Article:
Let us be real about one thing: there is only one real ‘lil’ and that is Lil Wayne. And all you mumble rappers called A$AP can also do one. More importantly Tunechi is back, after 2015’s Free Weezy Album, the world was eagerly awaiting the return of Wayne with the Tha Carter V record, the pentalogy of the Tha Carter albums.
Unfortunately Tha Carter V was put on hold for almost four years due to a long-running contractual dispute between Wayne and his mentor Birdman. After suing the shit out of each other, the duo finally settled their dispute this summer. And after becoming the sole owner of Young Money Entertainment, Wayne was finally ready and actually able to bring out Tha Carter V.
To be honest I was hoping to find a few more bass-thumping-speaker-breaking tunes like ‘blunt blowing’, ‘a milli’, ‘6 foot 7 foot’ and ‘bill gates’. Unfortunately that is not the case on Tha Carter V, but what Tunechi does to make up for that is opening up to the world in a way that is unprecedented for Lil Wayne standards.
The New Orleans born rapper talks at great length about his difficult youth, his struggles with contemplating suicide, shooting himself as a kid and self-hatred. This really comes to life on the track ‘Open Letter’ which really brings the human out of him. This is like a breath of fresh air on a long 23 track record, which I have to admit is nice to see compared to most 10-15 track records nowadays.
Wayne really expresses his emotions, demons and feelings as portrayed on the track ‘Can’t Be Broken’ where Tunechi let’s loose on his haters and telling them to put it where the sun don’t shine. Re-emphasizing that he definitely was not broken and done for, as so many uttered publicly.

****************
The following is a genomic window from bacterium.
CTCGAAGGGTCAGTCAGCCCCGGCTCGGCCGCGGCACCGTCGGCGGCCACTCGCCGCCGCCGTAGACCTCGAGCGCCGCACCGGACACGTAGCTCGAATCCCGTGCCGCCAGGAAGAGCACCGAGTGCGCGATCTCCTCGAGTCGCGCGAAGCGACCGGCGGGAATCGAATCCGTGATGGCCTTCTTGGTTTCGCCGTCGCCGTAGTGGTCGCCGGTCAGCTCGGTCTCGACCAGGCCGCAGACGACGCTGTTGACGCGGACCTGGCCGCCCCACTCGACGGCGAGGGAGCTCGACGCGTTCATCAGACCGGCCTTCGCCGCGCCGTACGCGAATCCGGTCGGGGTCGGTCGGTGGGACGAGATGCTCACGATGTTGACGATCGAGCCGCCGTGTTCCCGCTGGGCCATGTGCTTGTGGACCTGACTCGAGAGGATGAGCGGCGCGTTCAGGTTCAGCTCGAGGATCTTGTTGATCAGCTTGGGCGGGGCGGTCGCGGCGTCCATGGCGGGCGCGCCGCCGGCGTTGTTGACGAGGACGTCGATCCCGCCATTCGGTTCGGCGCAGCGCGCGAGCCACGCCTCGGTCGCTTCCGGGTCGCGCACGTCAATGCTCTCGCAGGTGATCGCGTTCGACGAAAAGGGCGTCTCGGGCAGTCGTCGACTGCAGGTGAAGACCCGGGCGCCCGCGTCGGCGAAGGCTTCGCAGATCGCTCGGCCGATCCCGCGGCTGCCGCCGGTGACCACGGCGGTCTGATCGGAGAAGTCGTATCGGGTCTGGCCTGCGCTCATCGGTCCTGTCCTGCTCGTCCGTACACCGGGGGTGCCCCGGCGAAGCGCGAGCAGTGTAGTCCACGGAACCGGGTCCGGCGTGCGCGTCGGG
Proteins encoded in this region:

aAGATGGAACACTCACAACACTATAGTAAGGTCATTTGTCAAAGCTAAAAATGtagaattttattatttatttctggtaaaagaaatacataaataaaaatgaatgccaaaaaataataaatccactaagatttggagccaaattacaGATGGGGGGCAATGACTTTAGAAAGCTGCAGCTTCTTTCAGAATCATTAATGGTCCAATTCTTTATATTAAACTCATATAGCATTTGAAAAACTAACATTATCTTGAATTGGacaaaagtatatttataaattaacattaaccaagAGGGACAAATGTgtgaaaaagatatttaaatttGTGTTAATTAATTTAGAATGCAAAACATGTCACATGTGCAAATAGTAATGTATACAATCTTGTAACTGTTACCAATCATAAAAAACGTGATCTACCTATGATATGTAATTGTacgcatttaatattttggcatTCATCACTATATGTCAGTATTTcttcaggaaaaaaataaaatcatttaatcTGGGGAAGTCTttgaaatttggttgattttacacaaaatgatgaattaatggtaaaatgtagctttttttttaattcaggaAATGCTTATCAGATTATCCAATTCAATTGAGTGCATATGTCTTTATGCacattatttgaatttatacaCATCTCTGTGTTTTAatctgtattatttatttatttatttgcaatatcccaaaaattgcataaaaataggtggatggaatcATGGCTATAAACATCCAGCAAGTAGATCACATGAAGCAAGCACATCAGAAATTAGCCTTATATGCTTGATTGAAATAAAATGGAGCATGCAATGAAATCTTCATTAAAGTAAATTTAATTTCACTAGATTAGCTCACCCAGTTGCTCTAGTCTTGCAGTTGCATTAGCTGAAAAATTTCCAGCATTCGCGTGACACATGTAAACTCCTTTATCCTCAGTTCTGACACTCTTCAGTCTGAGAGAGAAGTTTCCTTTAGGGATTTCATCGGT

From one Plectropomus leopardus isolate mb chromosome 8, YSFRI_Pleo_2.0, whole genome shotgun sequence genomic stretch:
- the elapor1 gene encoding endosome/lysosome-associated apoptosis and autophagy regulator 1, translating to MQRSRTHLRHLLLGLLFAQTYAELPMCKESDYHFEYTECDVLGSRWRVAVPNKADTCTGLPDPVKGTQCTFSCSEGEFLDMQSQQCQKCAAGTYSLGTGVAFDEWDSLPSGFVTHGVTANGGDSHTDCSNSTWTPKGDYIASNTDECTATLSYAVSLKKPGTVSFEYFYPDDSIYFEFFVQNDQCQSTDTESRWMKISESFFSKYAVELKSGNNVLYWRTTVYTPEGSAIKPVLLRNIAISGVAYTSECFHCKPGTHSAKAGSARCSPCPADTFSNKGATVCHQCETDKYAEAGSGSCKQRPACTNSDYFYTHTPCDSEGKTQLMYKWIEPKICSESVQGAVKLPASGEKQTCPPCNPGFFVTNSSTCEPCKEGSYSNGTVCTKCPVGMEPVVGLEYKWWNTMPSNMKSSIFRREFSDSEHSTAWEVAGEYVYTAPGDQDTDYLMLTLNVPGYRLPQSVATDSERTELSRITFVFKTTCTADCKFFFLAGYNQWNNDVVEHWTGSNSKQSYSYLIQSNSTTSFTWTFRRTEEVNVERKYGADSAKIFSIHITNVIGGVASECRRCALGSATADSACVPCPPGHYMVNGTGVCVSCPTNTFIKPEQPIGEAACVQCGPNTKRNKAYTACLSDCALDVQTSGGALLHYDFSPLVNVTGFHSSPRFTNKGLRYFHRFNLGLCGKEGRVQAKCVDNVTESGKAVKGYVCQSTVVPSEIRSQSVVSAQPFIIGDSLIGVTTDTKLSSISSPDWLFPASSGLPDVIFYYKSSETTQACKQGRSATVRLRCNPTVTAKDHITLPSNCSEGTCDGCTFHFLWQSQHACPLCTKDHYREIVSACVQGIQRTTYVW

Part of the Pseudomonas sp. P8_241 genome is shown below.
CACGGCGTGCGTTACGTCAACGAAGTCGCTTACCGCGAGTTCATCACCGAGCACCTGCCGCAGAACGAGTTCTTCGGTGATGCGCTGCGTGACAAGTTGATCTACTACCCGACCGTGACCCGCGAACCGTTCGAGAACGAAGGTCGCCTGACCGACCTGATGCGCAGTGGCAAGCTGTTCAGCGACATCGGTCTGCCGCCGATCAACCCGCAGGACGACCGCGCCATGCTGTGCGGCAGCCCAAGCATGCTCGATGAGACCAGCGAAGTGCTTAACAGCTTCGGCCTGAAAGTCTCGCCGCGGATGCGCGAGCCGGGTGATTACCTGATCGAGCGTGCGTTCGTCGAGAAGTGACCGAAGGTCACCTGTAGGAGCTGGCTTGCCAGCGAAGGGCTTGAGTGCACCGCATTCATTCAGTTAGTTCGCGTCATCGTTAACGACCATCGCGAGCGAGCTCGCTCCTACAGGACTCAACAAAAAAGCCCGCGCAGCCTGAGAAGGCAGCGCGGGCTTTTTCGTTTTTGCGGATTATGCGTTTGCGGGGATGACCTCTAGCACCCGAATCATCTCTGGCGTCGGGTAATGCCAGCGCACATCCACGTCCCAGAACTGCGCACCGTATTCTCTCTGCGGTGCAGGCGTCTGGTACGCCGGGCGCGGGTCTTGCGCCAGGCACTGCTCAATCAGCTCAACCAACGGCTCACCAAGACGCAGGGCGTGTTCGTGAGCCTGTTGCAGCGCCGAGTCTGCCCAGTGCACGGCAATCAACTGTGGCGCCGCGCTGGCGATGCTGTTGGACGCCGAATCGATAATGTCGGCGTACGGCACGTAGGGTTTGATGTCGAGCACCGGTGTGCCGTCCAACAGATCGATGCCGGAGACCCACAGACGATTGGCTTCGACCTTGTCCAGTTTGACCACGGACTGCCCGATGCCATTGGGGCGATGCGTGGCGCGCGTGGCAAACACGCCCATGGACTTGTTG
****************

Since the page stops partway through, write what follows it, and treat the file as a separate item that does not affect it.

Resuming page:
In between we find a few proper Wayne-esque type songs like ‘Used 2’ which is one major rapping onslaught full of beautifully construed lyrics that just flow. Real saucy. Combine that with a really catchy melodic tune I would consider this one of his most memorable tracks on Tha Carter V. Additionally the song ‘Dedicate’ assisted by a hook from 2Chainz follows this lyrical hyperflow. On the song ‘Let If Fly’ featuring Travis Scott, Wayne manages to fill a whole verse with the word ‘line’ and everything that rhymes with ‘line’, quite majestic if you can appreciate a lyricist at work.
On his previous album the song ‘I’m that nigga’ already featured the word n*gga so often that the KKK radar was glowing red on full alert. Tunechi goes down a similar road with the track ‘Open Safe’, where 90% consists of the same n-word. Personally I consider it a lack of creativity and intellect if a rapper has to fill his songs this way, so that is a bit disappointing in my opinion.
Quite to the contrary of most songs is the tune ‘Dark Side Of The Moon’ featuring Nicki Minaj, which is actually a nicely sung tune about an apocalypse on earth and how Nicki and Wayne stay true to each other through the love for each other. To my positive surprise Nicki actually sings here, which makes me wonder why she doesn’t sing more in general, we know she has a big mouth as a rapper, but I still believe her true strength is her singing voice.
One slight downer on this album is the song ‘Start This Sh*t Right Off’ featuring Ashanti & Mack Maine. Yes sir you read correct, that is (Ja-Rule/Fat Joe groupie) Ashanti. The semi-failed actress features on this track with her epitomising incessant wailing that makes you wonder whether your speakers are out of tune or Cher’s autotune stopped working. Please go back to acting Ashanti.
To finish the album I can only suggest listening to the song ‘Mona Lisa’ featuring the legendary lyricist Kendrick Lamar. Tunechi shifts to overdrive and especially Kendrick goes absolutely bonkers near the end with about 5 voice changes, a rapping speed that would make the average Premier League footballer doing 150mph on the A1 look slow.
Lil Wayne covers women, riches and smoking but with the added flavour of emotions, self-reflection and some surprising humility makes Tha Carter V the typical Lil Wayne-esque record that proves all the haters that he is not yet broken or ready to retire.